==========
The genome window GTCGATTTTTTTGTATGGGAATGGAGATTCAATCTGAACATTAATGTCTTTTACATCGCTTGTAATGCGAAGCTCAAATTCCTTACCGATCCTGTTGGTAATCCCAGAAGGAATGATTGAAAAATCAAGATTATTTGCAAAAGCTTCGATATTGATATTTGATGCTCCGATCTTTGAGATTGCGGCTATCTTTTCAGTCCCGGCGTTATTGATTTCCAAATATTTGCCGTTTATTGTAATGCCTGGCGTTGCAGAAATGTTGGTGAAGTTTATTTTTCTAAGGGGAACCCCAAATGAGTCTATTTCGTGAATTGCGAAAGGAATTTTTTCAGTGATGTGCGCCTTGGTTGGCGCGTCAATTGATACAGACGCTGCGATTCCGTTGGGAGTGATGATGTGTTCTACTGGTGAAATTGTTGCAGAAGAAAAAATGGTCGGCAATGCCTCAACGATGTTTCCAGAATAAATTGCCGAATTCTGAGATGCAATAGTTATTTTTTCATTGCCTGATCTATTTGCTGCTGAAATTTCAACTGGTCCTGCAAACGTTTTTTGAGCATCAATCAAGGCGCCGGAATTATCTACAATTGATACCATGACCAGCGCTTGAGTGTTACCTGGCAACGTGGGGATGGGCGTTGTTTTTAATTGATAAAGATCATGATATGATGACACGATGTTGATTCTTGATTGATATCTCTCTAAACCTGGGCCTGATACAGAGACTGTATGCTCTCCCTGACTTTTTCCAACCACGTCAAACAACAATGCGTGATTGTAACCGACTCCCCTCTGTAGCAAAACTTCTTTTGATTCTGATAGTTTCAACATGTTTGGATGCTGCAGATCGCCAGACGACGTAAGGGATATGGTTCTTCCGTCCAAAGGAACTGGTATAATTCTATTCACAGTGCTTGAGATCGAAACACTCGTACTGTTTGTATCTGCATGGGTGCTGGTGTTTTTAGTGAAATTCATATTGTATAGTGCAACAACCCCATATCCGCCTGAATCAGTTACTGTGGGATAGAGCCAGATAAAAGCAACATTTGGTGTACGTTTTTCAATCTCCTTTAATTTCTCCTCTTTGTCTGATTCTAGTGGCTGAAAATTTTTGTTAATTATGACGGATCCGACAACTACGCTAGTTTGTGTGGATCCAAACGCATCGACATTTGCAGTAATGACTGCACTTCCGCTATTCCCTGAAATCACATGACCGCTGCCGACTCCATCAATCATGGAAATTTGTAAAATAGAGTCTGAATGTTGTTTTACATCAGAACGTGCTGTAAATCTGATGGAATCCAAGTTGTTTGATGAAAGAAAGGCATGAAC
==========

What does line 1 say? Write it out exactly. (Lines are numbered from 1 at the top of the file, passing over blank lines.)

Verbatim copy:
The genome window GTCGATTTTTTTGTATGGGAATGGAGATTCAATCTGAACATTAATGTCTTTTACATCGCTTGTAATGCGAAGCTCAAATTCCTTACCGATCCTGTTGGTAATCCCAGAAGGAATGATTGAAAAATCAAGATTATTTGCAAAAGCTTCGATATTGATATTTGATGCTCCGATCTTTGAGATTGCGGCTATCTTTTCAGTCCCGGCGTTATTGATTTCCAAATATTTGCCGTTTATTGTAATGCCTGGCGTTGCAGAAATGTTGGTGAAGTTTATTTTTCTAAGGGGAACCCCAAATGAGTCTATTTCGTGAATTGCGAAAGGAATTTTTTCAGTGATGTGCGCCTTGGTTGGCGCGTCAATTGATACAGACGCTGCGATTCCGTTGGGAGTGATGATGTGTTCTACTGGTGAAATTGTTGCAGAAGAAAAAATGGTCGGCAATGCCTCAACGATGTTTCCAGAATAAATTGCCGAATTCTGAGATGCAATAGTTATTTTTTCATTGCCTGATCTATTTGCTGCTGAAATTTCAACTGGTCCTGCAAACGTTTTTTGAGCATCAATCAAGGCGCCGGAATTATCTACAATTGATACCATGACCAGCGCTTGAGTGTTACCTGGCAACGTGGGGATGGGCGTTGTTTTTAATTGATAAAGATCATGATATGATGACACGATGTTGATTCTTGATTGATATCTCTCTAAACCTGGGCCTGATACAGAGACTGTATGCTCTCCCTGACTTTTTCCAACCACGTCAAACAACAATGCGTGATTGTAACCGACTCCCCTCTGTAGCAAAACTTCTTTTGATTCTGATAGTTTCAACATGTTTGGATGCTGCAGATCGCCAGACGACGTAAGGGATATGGTTCTTCCGTCCAAAGGAACTGGTATAATTCTATTCACAGTGCTTGAGATCGAAACACTCGTACTGTTTGTATCTGCATGGGTGCTGGTGTTTTTAGTGAAATTCATATTGTATAGTGCAACAACCCCATATCCGCCTGAATCAGTTACTGTGGGATAGAGCCAGATAAAAGCAACATTTGGTGTACGTTTTTCAATCTCCTTTAATTTCTCCTCTTTGTCTGATTCTAGTGGCTGAAAATTTTTGTTAATTATGACGGATCCGACAACTACGCTAGTTTGTGTGGATCCAAACGCATCGACATTTGCAGTAATGACTGCACTTCCGCTATTCCCTGAAATCACATGACCGCTGCCGACTCCATCAATCATGGAAATTTGTAAAATAGAGTCTGAATGTTGTTTTACATCAGAACGTGCTGTAAATCTGATGGAATCCAAGTTGTTTGATGAAAGAAAGGCATGAAC